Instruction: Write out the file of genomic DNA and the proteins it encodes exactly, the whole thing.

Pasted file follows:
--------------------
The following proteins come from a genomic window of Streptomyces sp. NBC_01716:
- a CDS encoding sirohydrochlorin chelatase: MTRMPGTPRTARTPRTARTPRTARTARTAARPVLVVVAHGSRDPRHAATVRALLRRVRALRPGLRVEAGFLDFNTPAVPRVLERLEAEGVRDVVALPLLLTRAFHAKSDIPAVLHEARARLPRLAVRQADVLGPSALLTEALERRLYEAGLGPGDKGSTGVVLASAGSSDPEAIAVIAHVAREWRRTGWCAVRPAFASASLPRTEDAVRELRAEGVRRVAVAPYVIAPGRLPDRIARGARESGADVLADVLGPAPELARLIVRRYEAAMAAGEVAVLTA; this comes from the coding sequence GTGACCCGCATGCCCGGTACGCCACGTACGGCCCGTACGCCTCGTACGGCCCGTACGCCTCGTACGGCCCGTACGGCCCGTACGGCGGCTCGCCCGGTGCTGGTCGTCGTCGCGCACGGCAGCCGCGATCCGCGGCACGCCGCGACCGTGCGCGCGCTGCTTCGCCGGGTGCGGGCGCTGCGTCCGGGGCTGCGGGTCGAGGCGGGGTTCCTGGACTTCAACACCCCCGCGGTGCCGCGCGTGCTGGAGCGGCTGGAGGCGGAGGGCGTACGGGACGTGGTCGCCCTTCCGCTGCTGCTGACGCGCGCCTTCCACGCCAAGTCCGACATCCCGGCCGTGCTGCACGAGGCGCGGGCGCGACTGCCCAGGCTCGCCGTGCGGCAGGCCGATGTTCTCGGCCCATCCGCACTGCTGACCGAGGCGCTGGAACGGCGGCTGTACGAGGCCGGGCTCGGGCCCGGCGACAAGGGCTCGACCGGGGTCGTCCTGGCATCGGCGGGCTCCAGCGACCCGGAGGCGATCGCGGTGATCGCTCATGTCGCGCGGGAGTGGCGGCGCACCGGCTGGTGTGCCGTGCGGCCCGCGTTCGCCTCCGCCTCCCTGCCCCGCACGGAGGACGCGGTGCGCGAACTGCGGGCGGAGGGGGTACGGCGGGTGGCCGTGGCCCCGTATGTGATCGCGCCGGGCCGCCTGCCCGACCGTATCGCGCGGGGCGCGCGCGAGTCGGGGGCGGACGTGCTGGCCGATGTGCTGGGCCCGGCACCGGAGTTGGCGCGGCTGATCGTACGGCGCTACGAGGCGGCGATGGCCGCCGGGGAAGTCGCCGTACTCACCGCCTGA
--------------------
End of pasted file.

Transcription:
The following proteins come from a genomic window of Streptomyces sp. NBC_01716:
- a CDS encoding sirohydrochlorin chelatase: MTRMPGTPRTARTPRTARTPRTARTARTAARPVLVVVAHGSRDPRHAATVRALLRRVRALRPGLRVEAGFLDFNTPAVPRVLERLEAEGVRDVVALPLLLTRAFHAKSDIPAVLHEARARLPRLAVRQADVLGPSALLTEALERRLYEAGLGPGDKGSTGVVLASAGSSDPEAIAVIAHVAREWRRTGWCAVRPAFASASLPRTEDAVRELRAEGVRRVAVAPYVIAPGRLPDRIARGARESGADVLADVLGPAPELARLIVRRYEAAMAAGEVAVLTA; this comes from the coding sequence GTGACCCGCATGCCCGGTACGCCACGTACGGCCCGTACGCCTCGTACGGCCCGTACGCCTCGTACGGCCCGTACGGCCCGTACGGCGGCTCGCCCGGTGCTGGTCGTCGTCGCGCACGGCAGCCGCGATCCGCGGCACGCCGCGACCGTGCGCGCGCTGCTTCGCCGGGTGCGGGCGCTGCGTCCGGGGCTGCGGGTCGAGGCGGGGTTCCTGGACTTCAACACCCCCGCGGTGCCGCGCGTGCTGGAGCGGCTGGAGGCGGAGGGCGTACGGGACGTGGTCGCCCTTCCGCTGCTGCTGACGCGCGCCTTCCACGCCAAGTCCGACATCCCGGCCGTGCTGCACGAGGCGCGGGCGCGACTGCCCAGGCTCGCCGTGCGGCAGGCCGATGTTCTCGGCCCATCCGCACTGCTGACCGAGGCGCTGGAACGGCGGCTGTACGAGGCCGGGCTCGGGCCCGGCGACAAGGGCTCGACCGGGGTCGTCCTGGCATCGGCGGGCTCCAGCGACCCGGAGGCGATCGCGGTGATCGCTCATGTCGCGCGGGAGTGGCGGCGCACCGGCTGGTGTGCCGTGCGGCCCGCGTTCGCCTCCGCCTCCCTGCCCCGCACGGAGGACGCGGTGCGCGAACTGCGGGCGGAGGGGGTACGGCGGGTGGCCGTGGCCCCGTATGTGATCGCGCCGGGCCGCCTGCCCGACCGTATCGCGCGGGGCGCGCGCGAGTCGGGGGCGGACGTGCTGGCCGATGTGCTGGGCCCGGCACCGGAGTTGGCGCGGCTGATCGTACGGCGCTACGAGGCGGCGATGGCCGCCGGGGAAGTCGCCGTACTCACCGCCTGA